telephone exchange / radio – Tivadar Puskás’s “telephone herald” went live in Budapest on 15 February 1893. Without this invention, we could not listen to the radio today.

 

computer – János Neumann worked out the theory of computing in June 1945. The Neumann principle is the basis for information technology devices interweaving all aspects of our lives.

 

basic language – BASIC (Beginner’s All-purpose Symbolic Instruction Code) is the most widely used computer programming language, the basis for users’ programs. It was created by János György Kemény and his team in 1964.

 

computer cryptography – a study on a basis reduction algorithm, co-authored by László Lovász, was published in 1982. This algorithm is one of the main tools in cryptographic research; without it, neither the FBI’s nor excellent Hungarian information encryption systems would work.

 

Microsoft Word and Excel – Charles Simonyi developed Word (1987) and Excel (1989), the most widely used document editing programs without which the creation and editing of text documents or spreadsheets and statistics would be all but inconceivable.

 

safety matches – János Irinyi patented the noiseless and explosion-free safety matches, containing red instead of white phosphorus, in 1836. Without these sticks, the everyday task of lighting fires would be a hazardous and cumbersome affair.

 

ball-point pen – László József Bíró’s “biro pens”, patented in 1938, revolutionised handwriting. Without this invention, we would probably still use conventional fountain pens.

 

Rubik’s cube: one of the world’s best-known puzzles, invented more than 40 yeas ago. Ernő Rubik originally intended it as a demonstration tool to be used at the Budapest University of Technology. We could certainly live without these cubes but seven million people each year would not get to spend their pastime usefully, developing logics, creativity and stereoscopic vision.

 

Eötvös pendulum – the first horizontal variometer, called the Eötvös pendulum, was constructed in 1891. The invention by Lóránd Ágoston Eötvös revolutionised the measurement of gravity. The device, which could also sense horizontal changes in the field of gravity, is a prime example of the tangible realisation of a physical theory. Without it, the oil fields in Texas or Venezuela would have not been discovered.

 

Bolyai geometry – The theory of hyperbolic geometry states that several lines can be drawn parallel to a straight line through a point outside of it. This marked the definition of non-Euclidean geometry by János Bolyai in 1832. Without that, the relativity theory could not have been defined either.

 

Vitamin C – Albert Szent-Györgyi was awarded the Nobel Prize for the description of vitamin C in the 1930s. Since that time, the vitamin has become an indispensable part of everyday life throughout the world, without which it would be more difficult to fight infections and support the human immune system.

 

Cavinton – This medicine, developed under the leadership of chemical engineer Csaba Szántay, is used world-wide to stimulate brain functions and especially combat dementia. Without it, treating old-age cerebral conditions would be more difficult.

 

antibacterial disinfection – Ignác Semmelweis revolutionised medical practices in the mid-19th century by introducing asepsis. He recognised that pathogenic agents could be kept away from hospital patients if doctors washed their hands in chlorinated water before examining them. Without this discovery, many more mothers would have died of post-partum fever after giving birth. The discovery of bacteria was another major result.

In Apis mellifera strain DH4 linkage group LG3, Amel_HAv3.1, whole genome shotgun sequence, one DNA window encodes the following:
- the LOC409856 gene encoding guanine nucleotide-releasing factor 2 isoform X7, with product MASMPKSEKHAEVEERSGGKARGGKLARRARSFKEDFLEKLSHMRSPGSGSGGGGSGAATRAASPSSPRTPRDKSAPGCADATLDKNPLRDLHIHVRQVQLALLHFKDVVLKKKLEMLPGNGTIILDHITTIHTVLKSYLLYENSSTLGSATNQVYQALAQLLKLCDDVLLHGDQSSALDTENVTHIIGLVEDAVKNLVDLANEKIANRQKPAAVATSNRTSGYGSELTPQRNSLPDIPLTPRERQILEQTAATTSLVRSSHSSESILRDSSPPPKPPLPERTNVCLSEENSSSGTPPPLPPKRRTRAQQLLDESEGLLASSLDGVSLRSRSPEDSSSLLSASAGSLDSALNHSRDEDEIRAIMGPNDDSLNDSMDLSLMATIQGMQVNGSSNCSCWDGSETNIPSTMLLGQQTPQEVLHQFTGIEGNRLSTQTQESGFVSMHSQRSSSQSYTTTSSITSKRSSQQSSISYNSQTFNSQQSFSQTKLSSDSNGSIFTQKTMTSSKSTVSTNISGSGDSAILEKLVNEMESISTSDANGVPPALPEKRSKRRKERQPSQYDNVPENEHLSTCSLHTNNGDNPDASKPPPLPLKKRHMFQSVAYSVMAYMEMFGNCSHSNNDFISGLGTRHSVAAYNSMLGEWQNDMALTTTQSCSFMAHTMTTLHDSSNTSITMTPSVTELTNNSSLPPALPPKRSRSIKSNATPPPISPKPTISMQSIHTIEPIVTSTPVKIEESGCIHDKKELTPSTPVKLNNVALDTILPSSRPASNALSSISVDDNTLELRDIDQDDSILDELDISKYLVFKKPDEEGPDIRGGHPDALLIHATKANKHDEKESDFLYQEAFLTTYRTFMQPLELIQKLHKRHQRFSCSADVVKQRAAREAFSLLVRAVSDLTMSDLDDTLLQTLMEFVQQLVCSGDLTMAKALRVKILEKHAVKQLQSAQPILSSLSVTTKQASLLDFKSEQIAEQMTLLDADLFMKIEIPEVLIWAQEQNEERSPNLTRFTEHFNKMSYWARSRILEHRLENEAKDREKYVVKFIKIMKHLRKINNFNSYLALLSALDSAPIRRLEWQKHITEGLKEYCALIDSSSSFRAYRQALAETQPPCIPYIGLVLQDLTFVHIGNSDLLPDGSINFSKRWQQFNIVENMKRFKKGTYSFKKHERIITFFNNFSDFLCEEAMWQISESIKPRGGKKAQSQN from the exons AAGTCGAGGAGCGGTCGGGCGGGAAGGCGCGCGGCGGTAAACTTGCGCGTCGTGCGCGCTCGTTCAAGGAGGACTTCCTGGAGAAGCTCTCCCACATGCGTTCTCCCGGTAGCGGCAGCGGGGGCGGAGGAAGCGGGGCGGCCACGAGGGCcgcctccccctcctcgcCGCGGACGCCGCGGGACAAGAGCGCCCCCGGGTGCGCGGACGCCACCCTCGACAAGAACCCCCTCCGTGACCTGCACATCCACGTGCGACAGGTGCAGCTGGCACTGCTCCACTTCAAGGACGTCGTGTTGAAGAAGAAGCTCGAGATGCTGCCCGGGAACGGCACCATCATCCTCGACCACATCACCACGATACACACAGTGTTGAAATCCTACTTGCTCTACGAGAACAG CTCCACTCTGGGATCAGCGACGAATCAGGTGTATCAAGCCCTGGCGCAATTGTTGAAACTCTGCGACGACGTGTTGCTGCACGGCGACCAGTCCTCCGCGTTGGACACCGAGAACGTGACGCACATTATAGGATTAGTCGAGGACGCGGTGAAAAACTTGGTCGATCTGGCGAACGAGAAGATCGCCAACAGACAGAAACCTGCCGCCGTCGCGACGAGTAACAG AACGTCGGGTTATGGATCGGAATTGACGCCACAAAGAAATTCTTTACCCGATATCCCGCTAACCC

needle-less insulin dosage - István Lindmayer invented the needle-less vaccination device that allowed for administering, among others, insulin without causing any pain. Without this, patients would suffer more.

 

stress theory – János Selye’s stress theory states that all life forms respond to threats with a general emergency reaction, tapping their reserves and hormonal resources. Without this theory defined in the mid-1930s, we could not explain the symptoms of stress, and treating this disease, which has by now become endemic, would probably have become possible later.

 

positive psychology - Mihály Csíkszentmihályi and his colleague formulated positive psychology in 2000. It has developed into a new branch of the science of psychology.Positive psychologists aim to “find genius and talent”, and “make normal life fuller” beyond the mere treatment of mental illnesses.

 

holograph – Dénes Gábor’s holograph, invented in 1947, revolutionised the technology of recording images. The holograph played an important part in actual imaging and also in image storage. The holographic technology allows for brain modelling as well as the recognition and translation of letters and texts.

 

talking picture – without Dénes Mihály’s invention in 1922, we would still be watching silent films.

 

colour television – Péter Károly Goldmark introduced his invention, a colour TV for practical use, on 4 September 1940. Now we cannot imagine having to watch all programs in black and white.

 

nuclear chain reaction - Leó Szilárd was the first to discover in 1934 how to induce nuclear fission through targeted and controlled intervention. Without this discovery, there would be no nuclear power plants on Earth.

 

dynamo – this device, which turns mechanical energy into DC electric energy, was invented by Ányos István Jedlik in 1861. Without it, electric power could not be generated, and not even our bicycle lamps would work.

 

carburettor – this part creates a mixture of air and fuel to be burned in Otto engines. It was invented by János Csonka and Donát Bánki in 1893. Without it, automobiles could not have proliferated in the early 20th century.

 

transformer – a transformer changes (increases or decreases) the voltage of alternating current while keeping the output power unchanged. Based on Ottó Titusz Bláthy’s idea, a closed iron-core transformer was created in 1885, with most of the experimental work done by Miksa Déri. The patented device became known all over the world as the Zipernowsky-Déri-Bláthy (ZBD) transformer. It is installed in almost all electric machines; no household machine would work without it.

 

electric locomotive – Kálmán Kandó’s invention in 1902 led to the electrification of railways. A traction motor in the locomotive transformed single-phase alternating current into triple-phase current. Without this, electric railways could not have been launched, and steam engines would have lingered for quite a while all over the world.

 

Source: Excellence in Research and Development in Hungary – Higher education and academic institutions

 

You shall not pass!